The exhibition catalogue Zelluloid: Cameraless Film, edited by Esther Schlicht and Max Hollein, profiles twenty directors who have made films without the use of a camera. In such films, each frame of celluloid becomes an artist's canvas, to be scratched, painted on, appliqued, or otherwise manipulated by the director. The films examined in Zelluloid, including A Colour Box (Len Lye) and Mothlight (Stan Brakhage), have previously been tangentially discussed in the broader contexts of art cinema and underground films, though Zelluloid is the first specific study of cameraless films.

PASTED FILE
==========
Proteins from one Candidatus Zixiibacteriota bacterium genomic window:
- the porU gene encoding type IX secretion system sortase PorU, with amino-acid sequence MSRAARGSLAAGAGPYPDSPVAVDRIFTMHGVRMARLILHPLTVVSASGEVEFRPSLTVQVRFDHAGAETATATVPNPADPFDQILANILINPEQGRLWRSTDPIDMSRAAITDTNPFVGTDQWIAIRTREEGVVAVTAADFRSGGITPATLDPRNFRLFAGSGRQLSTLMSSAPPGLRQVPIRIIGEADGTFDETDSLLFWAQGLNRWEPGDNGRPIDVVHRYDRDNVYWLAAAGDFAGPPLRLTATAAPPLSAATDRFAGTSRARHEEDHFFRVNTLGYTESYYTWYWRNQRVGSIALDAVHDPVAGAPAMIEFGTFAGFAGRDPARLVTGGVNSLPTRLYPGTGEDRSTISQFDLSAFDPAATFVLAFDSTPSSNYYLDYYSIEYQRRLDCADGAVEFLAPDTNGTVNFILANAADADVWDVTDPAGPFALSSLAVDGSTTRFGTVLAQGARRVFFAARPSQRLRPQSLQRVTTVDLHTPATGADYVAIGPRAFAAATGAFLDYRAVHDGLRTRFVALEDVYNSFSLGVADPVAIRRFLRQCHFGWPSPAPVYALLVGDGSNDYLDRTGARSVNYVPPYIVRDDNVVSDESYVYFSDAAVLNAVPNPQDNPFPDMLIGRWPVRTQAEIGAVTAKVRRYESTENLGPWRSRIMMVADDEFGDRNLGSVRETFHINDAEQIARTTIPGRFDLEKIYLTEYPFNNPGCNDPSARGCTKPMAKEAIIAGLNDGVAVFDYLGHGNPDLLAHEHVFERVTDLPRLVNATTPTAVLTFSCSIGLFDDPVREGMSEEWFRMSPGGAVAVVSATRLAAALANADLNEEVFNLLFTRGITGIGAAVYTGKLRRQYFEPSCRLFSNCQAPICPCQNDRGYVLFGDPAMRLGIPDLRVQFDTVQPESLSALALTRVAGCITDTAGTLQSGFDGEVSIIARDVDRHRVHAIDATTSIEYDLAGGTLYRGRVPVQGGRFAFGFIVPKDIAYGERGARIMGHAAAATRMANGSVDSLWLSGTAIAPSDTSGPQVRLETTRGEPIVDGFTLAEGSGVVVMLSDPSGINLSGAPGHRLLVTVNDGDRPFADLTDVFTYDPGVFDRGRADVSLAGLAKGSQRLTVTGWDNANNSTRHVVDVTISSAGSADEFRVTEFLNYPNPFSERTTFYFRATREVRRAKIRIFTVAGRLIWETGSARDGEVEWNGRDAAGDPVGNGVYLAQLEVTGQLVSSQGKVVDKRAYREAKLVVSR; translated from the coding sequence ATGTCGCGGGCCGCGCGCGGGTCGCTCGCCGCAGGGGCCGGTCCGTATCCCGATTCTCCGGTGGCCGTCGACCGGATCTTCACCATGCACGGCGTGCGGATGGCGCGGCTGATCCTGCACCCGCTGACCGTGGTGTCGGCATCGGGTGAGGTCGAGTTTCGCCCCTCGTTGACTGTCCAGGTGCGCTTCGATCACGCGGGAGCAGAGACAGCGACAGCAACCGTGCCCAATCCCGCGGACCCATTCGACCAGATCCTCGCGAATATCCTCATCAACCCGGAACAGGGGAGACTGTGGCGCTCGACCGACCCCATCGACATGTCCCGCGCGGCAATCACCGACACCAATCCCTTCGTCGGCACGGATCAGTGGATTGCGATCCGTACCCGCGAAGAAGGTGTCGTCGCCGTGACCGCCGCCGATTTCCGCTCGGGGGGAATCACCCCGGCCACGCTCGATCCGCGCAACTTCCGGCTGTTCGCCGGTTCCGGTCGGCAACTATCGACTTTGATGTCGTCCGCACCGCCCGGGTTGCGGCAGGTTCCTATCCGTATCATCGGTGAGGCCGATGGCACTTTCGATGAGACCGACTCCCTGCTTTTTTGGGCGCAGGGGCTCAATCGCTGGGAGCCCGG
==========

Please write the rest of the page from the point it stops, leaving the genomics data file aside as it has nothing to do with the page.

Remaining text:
Being largely abstract and experimental, these films remain on the extreme margins of cinema, though physical manipulation of celluloid occurs even in mainstream commercial filmmaking. The earliest 'colour' films, for example, were created by hand-painting black-and-white negatives; scratches on the negative were used as special effects in The War Of The Worlds; and Orson Welles famously distressed the Citizen Kane negative by rubbing it on the floor.